I-Town Church has moved a step forward in its controversial plan to build a house of worship at the busy intersection of 126th Street and Brooks School Road in Fishers.
The Fishers Plan Commission voted Wednesday night to recommend two land-use requests brought by the Fishers-based church for a second reading before the City Council on June 19.
I-Town had requested an amendment to the planned unit development to allow for a place of worship and applied for the primary plat to be subdivided to accommodate the church.
In the meeting open to public comment, I-Town parishioners flooded the Fishers City Hall Auditorium in support of the project, which is planned for a 27-acre plot of land now occupied by the existing Gray Eagle Golf Course driving range and clubhouse.
I-Town, founded in 2010, currently leases its existing Fishers church location at 126th and Cumberland Road in a small warehouse. Dave Stoeppelwerth of I-Town’s planning committee said the fast-growing church has been searching for a permanent home for four years.
The Gray Eagle site, he said, is the best option the church has found, he said.
The development plan, however, has raised concerns from neighboring homeowners over the loss of green space and the potential for increased traffic.
I-Town supporters shared stories of the church’s impact on their lives in an emotional plea to the plan commission. Some spoke of how their involvement in the church encouraged them to build homes and establish businesses in the Fishers area.
“I-Town needs the City of Fishers and the City of Fishers needs I-Town,” parishioner Kelly Applegate said.
Stoeppelwerth said I-Town reached out to Gray Eagle Golf Course owner and developer R.N. Thompson during their search for a site. Once company owners learned about the church’s mission, they insisted I-Town build the church on one of their properties, he said.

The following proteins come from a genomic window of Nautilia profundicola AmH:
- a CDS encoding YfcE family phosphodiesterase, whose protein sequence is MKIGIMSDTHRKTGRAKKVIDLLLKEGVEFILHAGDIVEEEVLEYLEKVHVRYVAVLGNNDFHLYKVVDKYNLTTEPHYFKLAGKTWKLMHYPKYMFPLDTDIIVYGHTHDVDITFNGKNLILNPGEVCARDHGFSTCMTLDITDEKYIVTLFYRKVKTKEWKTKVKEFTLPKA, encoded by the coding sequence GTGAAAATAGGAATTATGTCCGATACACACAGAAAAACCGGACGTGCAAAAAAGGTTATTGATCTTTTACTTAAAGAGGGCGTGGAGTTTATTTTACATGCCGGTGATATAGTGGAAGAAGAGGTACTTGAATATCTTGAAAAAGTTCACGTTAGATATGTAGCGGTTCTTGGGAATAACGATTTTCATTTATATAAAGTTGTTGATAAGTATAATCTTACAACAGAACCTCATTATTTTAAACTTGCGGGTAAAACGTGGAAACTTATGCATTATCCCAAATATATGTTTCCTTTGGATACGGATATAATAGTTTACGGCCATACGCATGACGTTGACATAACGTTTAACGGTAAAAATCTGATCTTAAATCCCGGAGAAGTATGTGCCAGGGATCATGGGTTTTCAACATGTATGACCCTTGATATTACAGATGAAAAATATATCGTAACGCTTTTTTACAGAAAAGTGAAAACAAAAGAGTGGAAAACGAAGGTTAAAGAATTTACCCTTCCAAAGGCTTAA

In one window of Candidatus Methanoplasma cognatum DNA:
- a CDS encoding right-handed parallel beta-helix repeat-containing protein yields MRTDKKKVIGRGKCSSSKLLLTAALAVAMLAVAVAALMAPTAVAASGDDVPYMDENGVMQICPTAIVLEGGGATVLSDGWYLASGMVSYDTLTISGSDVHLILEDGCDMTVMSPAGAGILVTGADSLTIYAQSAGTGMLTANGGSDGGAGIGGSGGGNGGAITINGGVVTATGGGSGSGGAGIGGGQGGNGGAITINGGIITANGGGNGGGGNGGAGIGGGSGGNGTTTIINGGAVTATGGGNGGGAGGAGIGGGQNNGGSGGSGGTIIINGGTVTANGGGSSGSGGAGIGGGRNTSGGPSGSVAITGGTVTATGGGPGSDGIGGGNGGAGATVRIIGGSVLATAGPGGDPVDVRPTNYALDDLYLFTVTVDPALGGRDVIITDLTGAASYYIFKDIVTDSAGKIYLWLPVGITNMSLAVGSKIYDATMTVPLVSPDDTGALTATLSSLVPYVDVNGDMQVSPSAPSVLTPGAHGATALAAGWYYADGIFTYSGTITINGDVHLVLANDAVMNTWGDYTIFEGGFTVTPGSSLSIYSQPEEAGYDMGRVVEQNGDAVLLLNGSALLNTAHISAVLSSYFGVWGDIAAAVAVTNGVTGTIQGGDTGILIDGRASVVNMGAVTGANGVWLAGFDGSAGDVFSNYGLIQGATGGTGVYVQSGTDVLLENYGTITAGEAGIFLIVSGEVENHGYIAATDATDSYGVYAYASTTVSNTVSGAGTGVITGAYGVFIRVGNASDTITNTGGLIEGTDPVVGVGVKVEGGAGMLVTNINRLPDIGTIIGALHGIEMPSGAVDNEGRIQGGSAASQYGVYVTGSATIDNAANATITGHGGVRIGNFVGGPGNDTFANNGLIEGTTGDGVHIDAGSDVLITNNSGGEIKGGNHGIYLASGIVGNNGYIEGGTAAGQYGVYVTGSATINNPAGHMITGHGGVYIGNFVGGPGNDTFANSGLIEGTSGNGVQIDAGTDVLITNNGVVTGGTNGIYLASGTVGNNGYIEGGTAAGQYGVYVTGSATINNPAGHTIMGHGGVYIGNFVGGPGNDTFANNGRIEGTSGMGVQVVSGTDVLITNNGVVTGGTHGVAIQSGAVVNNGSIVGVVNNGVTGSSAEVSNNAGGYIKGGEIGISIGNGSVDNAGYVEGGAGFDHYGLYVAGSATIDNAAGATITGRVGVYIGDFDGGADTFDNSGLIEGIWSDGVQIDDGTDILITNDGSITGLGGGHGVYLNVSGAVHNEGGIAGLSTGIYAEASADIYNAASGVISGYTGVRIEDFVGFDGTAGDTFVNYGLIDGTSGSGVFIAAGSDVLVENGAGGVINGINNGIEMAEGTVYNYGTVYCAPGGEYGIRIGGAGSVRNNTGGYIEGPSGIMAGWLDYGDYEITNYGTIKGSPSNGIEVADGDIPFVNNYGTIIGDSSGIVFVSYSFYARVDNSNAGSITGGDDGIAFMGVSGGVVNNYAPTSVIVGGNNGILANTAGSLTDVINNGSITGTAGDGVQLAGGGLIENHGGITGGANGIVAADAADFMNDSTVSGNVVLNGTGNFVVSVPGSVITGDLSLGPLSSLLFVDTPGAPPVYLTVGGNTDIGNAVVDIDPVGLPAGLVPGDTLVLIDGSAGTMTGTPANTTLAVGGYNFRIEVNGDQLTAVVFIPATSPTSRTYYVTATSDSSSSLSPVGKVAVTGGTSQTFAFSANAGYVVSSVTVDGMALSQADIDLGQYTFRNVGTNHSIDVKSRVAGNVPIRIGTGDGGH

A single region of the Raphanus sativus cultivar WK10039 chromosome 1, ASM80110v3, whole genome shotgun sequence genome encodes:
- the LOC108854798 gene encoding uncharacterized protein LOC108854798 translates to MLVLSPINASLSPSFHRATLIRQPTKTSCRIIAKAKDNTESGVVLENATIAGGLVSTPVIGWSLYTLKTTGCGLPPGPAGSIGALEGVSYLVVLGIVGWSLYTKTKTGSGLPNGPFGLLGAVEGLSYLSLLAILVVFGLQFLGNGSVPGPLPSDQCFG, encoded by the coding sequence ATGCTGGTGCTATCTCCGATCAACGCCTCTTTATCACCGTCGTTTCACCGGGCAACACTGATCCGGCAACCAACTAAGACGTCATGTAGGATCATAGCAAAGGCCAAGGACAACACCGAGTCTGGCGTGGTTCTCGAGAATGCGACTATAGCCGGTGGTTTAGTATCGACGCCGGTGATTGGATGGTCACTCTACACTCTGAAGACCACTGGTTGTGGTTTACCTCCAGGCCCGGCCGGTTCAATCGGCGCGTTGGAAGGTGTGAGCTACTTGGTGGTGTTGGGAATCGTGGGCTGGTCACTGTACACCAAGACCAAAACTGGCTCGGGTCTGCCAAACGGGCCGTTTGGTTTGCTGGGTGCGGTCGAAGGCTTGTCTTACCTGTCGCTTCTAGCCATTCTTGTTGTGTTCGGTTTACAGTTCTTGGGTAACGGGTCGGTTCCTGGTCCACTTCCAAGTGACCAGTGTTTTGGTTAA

The owners said they plan to use proceeds from the property sale to build a new clubhouse elsewhere on the course.
Several residents of the adjacent Graystone neighborhood spoke against the development. Some cited concern over the viability of a course with no driving range.
Graystone resident Bob Jackson said none of his neighbors approve of the project and are worried I-Town wasn’t looking for a space large enough to support its growing congregation.
“I would think that since I can’t find anybody in Graystone that wants to approve this amendment, that would send a red flag up to both to the planning commission and the church,” Jackson said. “If I look at this very rapidly expanding church, I think they’re trying to build a church on a postage stamp when they should be looking for a mailing label.”
Others argued that the city’s long-term plan for land use, called the Fishers 2040 Plan, designates the Gray Eagle Golf Course and driving range as open space.
However, after public comments closed, Plan Commission members said the plan’s designation of the space was made only based on the land’s current use as a golf course and not meant to be binding.
I-Town supporters expressed the church’s continued dedication to reaching out to neighboring communities, citing town halls and neighborhood visits organized by the church
Steve Hardin of the I-Town building committee said the church has been trying to accommodate Graystone residents’ concerns by changing original plans for the site and allowing more green space between the homes of the neighborhood and a proposed parking lot.
I-Town’s primary plat request was unanimously approved by the Plan Commission, as was the ordinance amendment proposal with some stipulations.
A preliminary building design was presented publicly that shows a gray-and-white flat-roofed structure.
City Council member Pete Peterson said he would like to see a better attempt to match the architecture to the character of surrounding structures. He added he would also like to see a re-evaluation of I-Town’s current plan to repurpose existing structures on the driving range lot.
Plan commission president Warren Harling expressed mixed feelings for the proposal and suggested I-Town should further consider a traffic assessment at 126th Street and Brooks School Road.
Peterson has been outspoken in his concerns of I-Town’s proposal. At Wednesday’s meeting, he made it clear that while he understood the spiritual benefits the church brings to the community, he would approach the proposal with the same consideration of any other development proposal.
“We look at this is a land-use matter,” Peterson said. “Is it the right thing for a community?”